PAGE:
We may receive a commission when you use our links. Monkey Miles is part of an affiliate sales network and receives compensation for sending traffic to partner sites, such as CreditCards.com and CardRatings. This relationship may impact how and where links appear on this site. This site does not include all financial companies or all available financial offers. Monkey Miles is also a Senior Advisor to Bilt Rewards. Opinions, reviews, analyses & recommendations are the author’s alone, and have not been reviewed, endorsed or approved by any of these entities.
Who can apply for Small Business Credit Cards?
More than likely…YOU CAN.
Yes, that’s right. The odds are in your favor that you qualify for a small business credit card, and you probably had no idea. I’d guess you’re probably thinking, why on earth do I even care?
Well…small business credit cards are a great way to earn a lot of points, improve your credit score, segregate expenses, and enjoy additional benefits…which means you can fly like this a whole lot easier.
Table of Contents
What are your favorite Small Business Credit Cards?
Right now, I would focus my energy on these three if you don’t have them:
- Chase Ink Business Preferred® Credit Card
- Chase Ink Business Unlimited® Credit Card
- Chase Ink Business Cash® Credit Card
They all have all time high public offers ( some people have gotten targeted offers from business bankers ), but otherwise, you won’t find better. They all work in the same Chase Ultimate Rewards ecosystem, and the points earned from the Unlimited and Cash can be transferred into a Chase Sapphire Preferred®, Chase Sapphire Reserve®, or Chase Ink Business Preferred® Ultimate Rewards account and become fully transferrable.
|Capital One Venture X Business
|150k after $30k spend in 3 months
Bank of America
|Alaska Airlines Business
|65k after $4k in 3 months + $122 BOGO
|Chase Ink Business Preferred®
|100k after $8k spend in 3 months
|Chase Ink Business Cash®
|90k ( $900 ) after $6k in 3 months
|Chase Ink Business Unlimited®
|90k ( $900 ) after $6k in 3 months
|Chase Ink Business Premier(SM)
|$1000 after $10k spend in 3 months
|World of Hyatt Business
|60k after $5k spend in 3 months
|Chase IHG® Rewards Premier Business Credit Card
|140k after $3k spend in 3 months
|Southwest® Rapid Rewards® Performance Business Credit Card
|80k: after $5k spend in 3 months
|The American Express® Business Gold Card
|70k to 130k after $10k spend in 3 months
|*Some are getting targeted ( upon login ) 150k offers after $10k spend in 3 mos
|The Business Platinum Card® from American Express
|190k after $15k spend in 3 months ( extra 10k with Auth User )
|Referral up to $150k after $15k spend
|The Blue Business® Plus Credit Card
|Targerted 50k after $15k in 12 months
|Note – 75k highly targeted link here
The American Express Blue Business Cash™
|$500 ( $250 after $5k/3mos and $250 after $10k/12mos )
|Hilton Honors American Express Business Card
|130k after $4k spend in 3 months
|Marriott Bonvoy Business® American Express® Card
|3 free night award certs after $6k in 6 months – up to 50k per night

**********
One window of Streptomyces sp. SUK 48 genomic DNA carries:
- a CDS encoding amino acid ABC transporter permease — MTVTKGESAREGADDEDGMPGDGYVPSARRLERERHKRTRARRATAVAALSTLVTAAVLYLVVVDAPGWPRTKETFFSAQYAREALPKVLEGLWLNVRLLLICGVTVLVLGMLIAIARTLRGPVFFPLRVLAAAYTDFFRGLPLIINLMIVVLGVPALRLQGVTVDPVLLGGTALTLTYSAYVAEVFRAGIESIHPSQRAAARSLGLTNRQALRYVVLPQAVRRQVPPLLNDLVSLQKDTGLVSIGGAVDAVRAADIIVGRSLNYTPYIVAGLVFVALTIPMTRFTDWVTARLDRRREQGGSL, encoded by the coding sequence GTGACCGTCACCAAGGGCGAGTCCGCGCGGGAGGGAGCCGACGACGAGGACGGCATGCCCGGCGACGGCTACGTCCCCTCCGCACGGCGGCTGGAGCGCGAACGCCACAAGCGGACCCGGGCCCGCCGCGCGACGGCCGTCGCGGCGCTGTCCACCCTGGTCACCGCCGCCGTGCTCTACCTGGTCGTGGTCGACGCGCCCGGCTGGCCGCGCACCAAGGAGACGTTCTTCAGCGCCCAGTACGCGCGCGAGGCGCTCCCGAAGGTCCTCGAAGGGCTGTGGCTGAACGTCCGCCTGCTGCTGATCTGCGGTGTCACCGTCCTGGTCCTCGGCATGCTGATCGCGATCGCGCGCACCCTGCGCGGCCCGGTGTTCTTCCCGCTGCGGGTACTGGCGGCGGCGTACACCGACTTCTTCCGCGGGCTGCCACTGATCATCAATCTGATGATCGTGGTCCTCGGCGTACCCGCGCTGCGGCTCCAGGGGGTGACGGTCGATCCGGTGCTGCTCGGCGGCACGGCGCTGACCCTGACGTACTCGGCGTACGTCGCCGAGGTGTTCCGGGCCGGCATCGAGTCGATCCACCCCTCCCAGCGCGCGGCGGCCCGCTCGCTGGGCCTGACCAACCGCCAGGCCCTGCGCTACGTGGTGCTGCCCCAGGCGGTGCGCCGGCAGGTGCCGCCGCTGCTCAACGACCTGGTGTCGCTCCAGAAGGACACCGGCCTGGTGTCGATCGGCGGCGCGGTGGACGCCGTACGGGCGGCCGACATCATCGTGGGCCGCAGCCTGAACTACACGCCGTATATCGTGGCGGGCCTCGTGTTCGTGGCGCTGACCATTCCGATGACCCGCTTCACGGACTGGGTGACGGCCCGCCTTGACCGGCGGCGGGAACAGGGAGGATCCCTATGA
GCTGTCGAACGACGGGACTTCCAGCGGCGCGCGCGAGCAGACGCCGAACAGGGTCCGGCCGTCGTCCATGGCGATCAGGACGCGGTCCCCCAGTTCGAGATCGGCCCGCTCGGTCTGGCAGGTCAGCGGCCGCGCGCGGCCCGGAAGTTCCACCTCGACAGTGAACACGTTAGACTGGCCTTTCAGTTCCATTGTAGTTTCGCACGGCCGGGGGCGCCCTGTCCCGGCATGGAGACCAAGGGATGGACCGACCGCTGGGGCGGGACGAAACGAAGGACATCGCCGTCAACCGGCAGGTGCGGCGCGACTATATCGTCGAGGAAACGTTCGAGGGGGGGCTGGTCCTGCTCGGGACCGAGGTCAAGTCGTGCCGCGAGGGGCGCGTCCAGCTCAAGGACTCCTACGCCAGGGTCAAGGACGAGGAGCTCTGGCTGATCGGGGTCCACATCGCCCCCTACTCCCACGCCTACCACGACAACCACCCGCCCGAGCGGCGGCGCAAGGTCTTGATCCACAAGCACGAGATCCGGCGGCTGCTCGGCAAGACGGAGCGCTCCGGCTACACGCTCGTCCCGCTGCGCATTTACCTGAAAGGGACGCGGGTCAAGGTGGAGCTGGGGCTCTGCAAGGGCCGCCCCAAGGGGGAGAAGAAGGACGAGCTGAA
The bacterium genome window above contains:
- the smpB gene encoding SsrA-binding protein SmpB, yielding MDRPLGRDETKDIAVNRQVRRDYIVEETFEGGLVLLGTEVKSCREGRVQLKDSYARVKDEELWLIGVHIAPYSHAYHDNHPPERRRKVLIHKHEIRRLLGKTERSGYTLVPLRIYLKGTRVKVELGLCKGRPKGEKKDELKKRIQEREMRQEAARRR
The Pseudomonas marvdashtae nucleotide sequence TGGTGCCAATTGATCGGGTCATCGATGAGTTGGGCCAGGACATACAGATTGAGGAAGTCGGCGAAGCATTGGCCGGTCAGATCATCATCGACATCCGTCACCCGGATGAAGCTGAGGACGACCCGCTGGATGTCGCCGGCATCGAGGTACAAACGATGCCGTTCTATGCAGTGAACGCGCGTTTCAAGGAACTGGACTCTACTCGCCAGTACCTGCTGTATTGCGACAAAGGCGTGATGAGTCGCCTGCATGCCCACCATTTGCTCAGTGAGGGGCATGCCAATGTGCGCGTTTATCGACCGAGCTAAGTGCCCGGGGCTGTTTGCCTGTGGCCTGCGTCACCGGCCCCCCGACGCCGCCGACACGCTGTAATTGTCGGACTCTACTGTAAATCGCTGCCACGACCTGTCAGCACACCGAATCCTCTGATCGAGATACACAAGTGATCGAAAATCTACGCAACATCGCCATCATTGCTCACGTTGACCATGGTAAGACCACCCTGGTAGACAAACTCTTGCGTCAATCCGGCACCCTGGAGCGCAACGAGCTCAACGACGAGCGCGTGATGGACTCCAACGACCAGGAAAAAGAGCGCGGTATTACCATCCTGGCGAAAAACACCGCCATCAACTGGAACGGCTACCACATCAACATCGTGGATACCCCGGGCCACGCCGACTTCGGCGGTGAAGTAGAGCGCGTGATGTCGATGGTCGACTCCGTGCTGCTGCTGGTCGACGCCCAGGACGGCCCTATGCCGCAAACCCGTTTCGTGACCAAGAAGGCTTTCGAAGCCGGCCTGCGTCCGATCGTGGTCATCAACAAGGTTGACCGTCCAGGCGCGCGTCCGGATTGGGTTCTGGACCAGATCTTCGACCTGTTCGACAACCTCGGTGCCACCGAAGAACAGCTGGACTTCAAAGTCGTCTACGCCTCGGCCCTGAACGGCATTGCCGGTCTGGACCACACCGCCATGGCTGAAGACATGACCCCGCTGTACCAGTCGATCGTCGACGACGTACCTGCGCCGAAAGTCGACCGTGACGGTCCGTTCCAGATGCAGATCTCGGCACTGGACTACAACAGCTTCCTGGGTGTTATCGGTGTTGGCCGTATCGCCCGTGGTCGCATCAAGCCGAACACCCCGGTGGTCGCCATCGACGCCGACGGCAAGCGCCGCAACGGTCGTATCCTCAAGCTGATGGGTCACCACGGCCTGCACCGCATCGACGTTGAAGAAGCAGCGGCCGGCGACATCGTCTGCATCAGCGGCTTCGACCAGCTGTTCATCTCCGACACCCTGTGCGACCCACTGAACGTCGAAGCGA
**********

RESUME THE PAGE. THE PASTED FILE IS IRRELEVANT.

Small Business Credit Cards make it much easier go to dream destinations like the Maldives and stay at the St Regis Maldives
First off…why do I think you could qualify for a small business credit card?
If you have a side hustle, earn money from the gig economy, or even now what people are referring to as the creator economy…the odds are strongly in your favor that you qualify for a small business credit card. So many people earn money that isn’t W2 income, but they haven’t established formal LLCs or S-corps that have EIN ( Employer Identification Number), and they aren’t taking advantage of what that income opens the door to….but they can still apply and get approved for small business credit cards.
If you’re earning income on a 1099, you’re good to go. Some examples of those are…
- Online Coaches, tutors, etc
- Uber and Lyft drivers (assuming they still get 1099s whenever you’re reading this).
- DoorDash, GrubHub and Postmates
- Social Media income ( TikTok, Instagram, YouTube )
- Cater Waiters
- Personal Trainers
- Dog Walkers
- Freelance graphic designers and web designers
- Singers, artists, dancers, models, etc
- Virtual Assistants
- Ebay, Amazon and Facebook resellers
Have you done this, Zach?
Yes… in fact, I not only have multiple EINs, I have had multiple Sole Proprietorships over the years. When I first started Monkey Miles I got a credit card as a sole proprietor to segregate the expenses. Then, when I started doing award bookings, I got another one for that specific business. I’ve applied for, and held, a dozen or two small business credit cards over the past several years.
In fact, I currently carry the following small business credit cards – you can find their current best offers here:
- Chase Ink Business Preferred®
- 2 Chase Ink Business Unlimited®
- 2 Chase Ink Business Cash®
- 3 The Business Platinum Card® from American Express
- 3 The American Express® Business Gold Card
- 2 The Blue Business® Plus Credit Card from American Express
- Barclay Aviator Red Business
Ok, but what are the benefits of a small business credit card?
- More opportunities for welcome offers and sign up bonuses
- Improve your credit score since utilization drops
- Segregate expenses to help come tax season
- Get multiple versions of the same card
Small business credit cards have incredible welcome offers. Let’s say you’re an Uber driver. You spend money on insurance, gas, new phones, cleaning, repairs, wear and tear, etc, etc. All of those expenses could be put toward a sign up bonus, but they also needed to be accounted to help with write offs. A small business credit card helps keep those expenses separate. If you’re an uber driver and an aspiring content creator, you could have two small business credit cards.
But have you considered all of those expenses are adding to your credit utilization as well?
30% of your score is how much of your debt is used every month. For the most part, small business credit card purchases aren’t reported to your personal credit report ( I list the exceptions below ).